It is not how much we have, but how much we enjoy, that makes happiness.

~ Charles Spurgeon ~

How To Close A Skylight

April 4th, 2013 ~ Est. reading time: 3 mins, 58 secs

Do you think he is going to close it? I’m getting cold.

Learning how to close a skylight is something I never thought about. I mean, how hard could it be, right? But like climbing onto the back of an elephant, or collecting a fresh specimen from an anxious dachshund, you’ve just got to do it.

Silly me. When we had the skylight put in there was the choice between a motorized version, and the manually closing “low tech” type. I thought the latter was better because it was simpler. Besides, surely it would help save the world a little bit (oh all right, not at all). But I never factored on the type of torment such a simple fitting could turn out to be.

Take this morning. I was in that comatose state where the best I can muster to a direct question of, “Would you like a cup of tea?” is a slight wiggle of the left pinky. Having polished this wriggle, I plan one day to be able to order a 3 course meal, conduct a 48 piece orchestra, close overloaded luggage, and – as was the case this morning – indicate to Ruth that “Yes please, I’d love a cuppa. PS: I’m trapped inside a comatose body. Oh, and by the way: good morning!”

On the theme of how immobile we might be, nature has a way of dealing with people who still lying in bed at 6.30am. It’s called a full bladder. Despite your weary resistance, that wondrous bladder has a knack of ramping up your wakefulness to the point where even slipping in a quick dance to the bathroom seems like no trouble at all (even if, like me, you do it with your eyes closed).

Having risen from the slab and walking zombie like to the toilet, Ruth loudly pronounced, “Darling, will you please close the skylight? It’s freezing in here.

That might sound simple enough. Yet, it’s the equivalent to asking, “Dear, why don’t you build a car out of empty cardboard boxes? Oh and while you are test driving it, do stop at the store and get some milk and bread?” All right, I’m exaggerating. But when you are still mostly asleep and just walked full tilt into the still closed bedroom door, it feels close.

Thinking Ruth wanted me to shut that skylight immediately triggered an intense bout of close skylight anxiety. That’s how hard it is to shut the wretched thing.

So now, as I’m writing this to you, I’m still feeling uptight about the skylight. Why? Because the pole used to close the skylight window is truly horrible to use.

Half squatting, with your knees bent, whilst rocking side to side seems like a good birthing position. But it’s actually the best technique to close the skylight I know.

The impossibly long rod meant to shut the skylight window is so long it’s difficult to maneuver vertically into the skylight well without smashing things. Hence I need to poke my bottom out and assume the bump and grind position (and no, I don’t feel like shaking my tail feather). It’s so difficult not to knock Ruth’s perfumes and whatnots off the sink surround when you are wielding a 20-foot bargepole in your bedroom with 8-foot ceilings.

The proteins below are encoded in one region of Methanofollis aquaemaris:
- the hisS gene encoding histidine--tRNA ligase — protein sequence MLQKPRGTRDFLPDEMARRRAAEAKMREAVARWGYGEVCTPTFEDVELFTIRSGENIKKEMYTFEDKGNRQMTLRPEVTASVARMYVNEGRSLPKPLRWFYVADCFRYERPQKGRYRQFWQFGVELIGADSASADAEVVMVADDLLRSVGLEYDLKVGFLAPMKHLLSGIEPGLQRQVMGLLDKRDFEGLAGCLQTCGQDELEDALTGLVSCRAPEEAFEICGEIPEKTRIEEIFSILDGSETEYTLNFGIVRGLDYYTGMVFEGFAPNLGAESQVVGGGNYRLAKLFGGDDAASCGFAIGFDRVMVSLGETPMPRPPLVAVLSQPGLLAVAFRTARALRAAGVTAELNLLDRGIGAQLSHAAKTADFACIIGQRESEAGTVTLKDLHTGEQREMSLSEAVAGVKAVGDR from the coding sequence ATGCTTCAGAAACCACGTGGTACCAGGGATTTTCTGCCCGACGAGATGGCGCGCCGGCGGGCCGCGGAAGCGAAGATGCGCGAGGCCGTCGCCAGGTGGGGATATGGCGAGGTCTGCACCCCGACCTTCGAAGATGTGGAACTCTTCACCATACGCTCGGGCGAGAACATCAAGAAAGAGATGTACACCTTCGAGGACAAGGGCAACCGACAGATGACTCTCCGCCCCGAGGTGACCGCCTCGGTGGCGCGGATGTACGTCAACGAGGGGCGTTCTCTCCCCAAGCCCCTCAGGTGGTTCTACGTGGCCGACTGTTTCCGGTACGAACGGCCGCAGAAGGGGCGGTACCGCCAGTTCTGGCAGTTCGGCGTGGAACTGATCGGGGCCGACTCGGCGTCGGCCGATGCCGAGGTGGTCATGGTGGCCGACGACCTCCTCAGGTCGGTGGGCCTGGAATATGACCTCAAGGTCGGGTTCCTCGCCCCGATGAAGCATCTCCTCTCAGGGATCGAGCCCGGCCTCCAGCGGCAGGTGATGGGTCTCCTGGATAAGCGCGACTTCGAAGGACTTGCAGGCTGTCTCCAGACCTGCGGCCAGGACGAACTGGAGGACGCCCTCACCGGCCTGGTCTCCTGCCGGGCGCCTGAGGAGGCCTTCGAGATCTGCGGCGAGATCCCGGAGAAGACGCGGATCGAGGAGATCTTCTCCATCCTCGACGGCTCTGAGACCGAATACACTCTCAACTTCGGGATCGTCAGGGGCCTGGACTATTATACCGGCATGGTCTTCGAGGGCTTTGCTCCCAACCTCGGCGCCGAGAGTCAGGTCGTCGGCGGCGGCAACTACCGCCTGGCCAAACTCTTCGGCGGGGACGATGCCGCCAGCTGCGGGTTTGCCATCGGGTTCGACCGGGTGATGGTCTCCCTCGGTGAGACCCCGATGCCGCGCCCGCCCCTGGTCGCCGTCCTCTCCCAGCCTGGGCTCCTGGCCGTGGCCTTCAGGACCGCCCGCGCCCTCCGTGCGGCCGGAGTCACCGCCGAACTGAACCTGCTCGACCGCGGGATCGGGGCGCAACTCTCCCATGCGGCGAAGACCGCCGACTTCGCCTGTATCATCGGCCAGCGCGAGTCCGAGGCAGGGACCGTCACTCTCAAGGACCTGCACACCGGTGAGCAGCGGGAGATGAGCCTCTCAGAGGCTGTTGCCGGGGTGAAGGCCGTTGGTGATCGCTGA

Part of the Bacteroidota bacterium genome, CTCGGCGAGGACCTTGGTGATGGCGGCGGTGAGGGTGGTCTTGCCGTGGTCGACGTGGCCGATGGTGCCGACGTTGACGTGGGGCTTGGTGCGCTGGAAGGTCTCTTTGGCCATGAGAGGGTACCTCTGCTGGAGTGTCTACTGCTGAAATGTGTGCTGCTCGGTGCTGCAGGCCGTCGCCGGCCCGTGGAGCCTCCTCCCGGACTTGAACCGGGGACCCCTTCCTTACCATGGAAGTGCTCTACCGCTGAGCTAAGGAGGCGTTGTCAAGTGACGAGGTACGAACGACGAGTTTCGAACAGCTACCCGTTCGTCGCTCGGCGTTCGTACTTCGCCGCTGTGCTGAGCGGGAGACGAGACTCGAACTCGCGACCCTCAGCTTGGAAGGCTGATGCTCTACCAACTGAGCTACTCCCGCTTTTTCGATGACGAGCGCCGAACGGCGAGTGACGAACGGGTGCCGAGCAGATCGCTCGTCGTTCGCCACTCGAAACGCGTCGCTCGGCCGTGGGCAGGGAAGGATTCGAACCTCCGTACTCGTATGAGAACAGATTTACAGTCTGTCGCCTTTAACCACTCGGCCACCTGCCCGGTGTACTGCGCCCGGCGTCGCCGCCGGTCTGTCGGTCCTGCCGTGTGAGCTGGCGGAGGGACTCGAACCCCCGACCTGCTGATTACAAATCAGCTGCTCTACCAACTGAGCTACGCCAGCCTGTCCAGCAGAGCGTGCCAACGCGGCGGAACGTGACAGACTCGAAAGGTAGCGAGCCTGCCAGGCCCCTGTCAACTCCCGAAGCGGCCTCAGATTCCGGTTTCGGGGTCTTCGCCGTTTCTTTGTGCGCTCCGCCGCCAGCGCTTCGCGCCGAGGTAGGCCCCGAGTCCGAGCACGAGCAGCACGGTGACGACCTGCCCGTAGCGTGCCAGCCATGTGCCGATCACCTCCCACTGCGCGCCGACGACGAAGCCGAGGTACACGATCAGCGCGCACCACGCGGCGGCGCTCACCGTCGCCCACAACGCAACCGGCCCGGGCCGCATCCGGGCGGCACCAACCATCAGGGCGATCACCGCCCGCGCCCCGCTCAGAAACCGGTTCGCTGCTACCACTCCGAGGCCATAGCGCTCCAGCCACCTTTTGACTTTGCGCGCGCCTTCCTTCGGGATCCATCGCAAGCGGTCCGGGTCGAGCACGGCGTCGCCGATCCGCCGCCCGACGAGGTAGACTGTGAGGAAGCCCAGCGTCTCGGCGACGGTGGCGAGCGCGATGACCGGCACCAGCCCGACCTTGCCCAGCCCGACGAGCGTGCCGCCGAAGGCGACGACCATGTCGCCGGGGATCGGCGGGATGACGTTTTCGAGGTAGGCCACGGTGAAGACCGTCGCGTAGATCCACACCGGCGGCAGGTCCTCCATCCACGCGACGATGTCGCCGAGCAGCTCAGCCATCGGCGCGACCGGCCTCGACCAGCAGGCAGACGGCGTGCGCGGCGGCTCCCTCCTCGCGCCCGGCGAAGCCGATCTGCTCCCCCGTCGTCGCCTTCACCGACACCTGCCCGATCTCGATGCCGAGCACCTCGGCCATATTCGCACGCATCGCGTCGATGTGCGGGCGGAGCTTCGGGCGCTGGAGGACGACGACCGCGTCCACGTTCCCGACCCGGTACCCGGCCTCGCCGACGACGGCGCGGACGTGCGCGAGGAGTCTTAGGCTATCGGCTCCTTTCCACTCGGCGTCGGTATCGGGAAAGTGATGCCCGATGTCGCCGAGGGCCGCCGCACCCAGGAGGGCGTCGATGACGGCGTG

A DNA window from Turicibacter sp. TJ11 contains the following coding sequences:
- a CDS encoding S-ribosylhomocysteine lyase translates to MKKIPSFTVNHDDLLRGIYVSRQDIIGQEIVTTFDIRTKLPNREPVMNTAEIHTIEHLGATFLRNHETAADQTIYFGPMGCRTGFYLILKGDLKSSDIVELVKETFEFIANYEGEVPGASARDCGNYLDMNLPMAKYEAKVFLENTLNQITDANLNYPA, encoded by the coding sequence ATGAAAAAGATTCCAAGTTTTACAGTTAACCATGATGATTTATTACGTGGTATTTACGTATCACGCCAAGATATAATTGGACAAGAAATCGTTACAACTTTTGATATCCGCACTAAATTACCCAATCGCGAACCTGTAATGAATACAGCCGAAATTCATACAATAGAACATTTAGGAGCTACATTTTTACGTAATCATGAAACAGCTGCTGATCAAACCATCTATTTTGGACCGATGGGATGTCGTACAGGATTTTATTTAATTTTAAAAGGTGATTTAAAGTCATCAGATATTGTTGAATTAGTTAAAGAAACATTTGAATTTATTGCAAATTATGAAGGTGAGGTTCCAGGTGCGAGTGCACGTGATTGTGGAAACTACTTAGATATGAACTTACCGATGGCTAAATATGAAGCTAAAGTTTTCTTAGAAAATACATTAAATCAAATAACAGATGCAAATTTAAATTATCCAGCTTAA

To make the pole more interesting it comes with a crank handle and a tiny hook at the other end (kind of like a large animal vet’s gynecological device). Ideal for helping out the odd cow stuck high up in a tree.  But, when it comes to closing skylights, it’s well nigh hopeless.

When I’ve managed to knock everything off Ruth’s side of the sink without breaking anything, the next part is to avoid scoring the plasterboard walls or ceiling with the hook end. Over the years, I’ve scratched more strokes on our bathroom wall than a lifer in Leavenworth (yet still… no parole).

So finally getting the skylight rod upright into the light well is a true moment of triumph. At that point, you do feel as if you could build a car out of cardboard and even do a bit of arboreal vet care on cattle. But the feeling of triumph is brief as the close confines of the skylight well remind you of the ultimate challenge.

Having mentioned all the rigmarole of getting this impossibly long rod off the top of the cupboard and gently turning, twisting, and rocking to get the thing up into the skylight shaft without gouging the ceiling or whacking the cat, it’s time for the hardest part: the docking (and it isn’t pretty). Because the pole end has a wide hook that is meant to connect into the equivalent hook on the skylight base, latching up leaves you so close yet so far from doing much of anything.

Looking up into the light well, poking a miniature hook into an equally miniature catch for ten, twenty, or even thirty minutes might seem slightly inconvenient. But I can assure you, it’s brutal. By the time I’ve finally hooked the whatsit into the thingme enough times to twist the whatshisname in, I’m a gibbering mess! Who knew closing a skylight could be so cruel? But it is.

Working with crude connections way above head height with your arms over your shoulders is no joke. Which is why I’m telling you that when it comes to skylights there are only two choices: electric or fixed. If anyone anywhere says you need to use a long pole with a crank handle at one end and a little hook at the other to open or close anything, head straight for the door and keep on walking.

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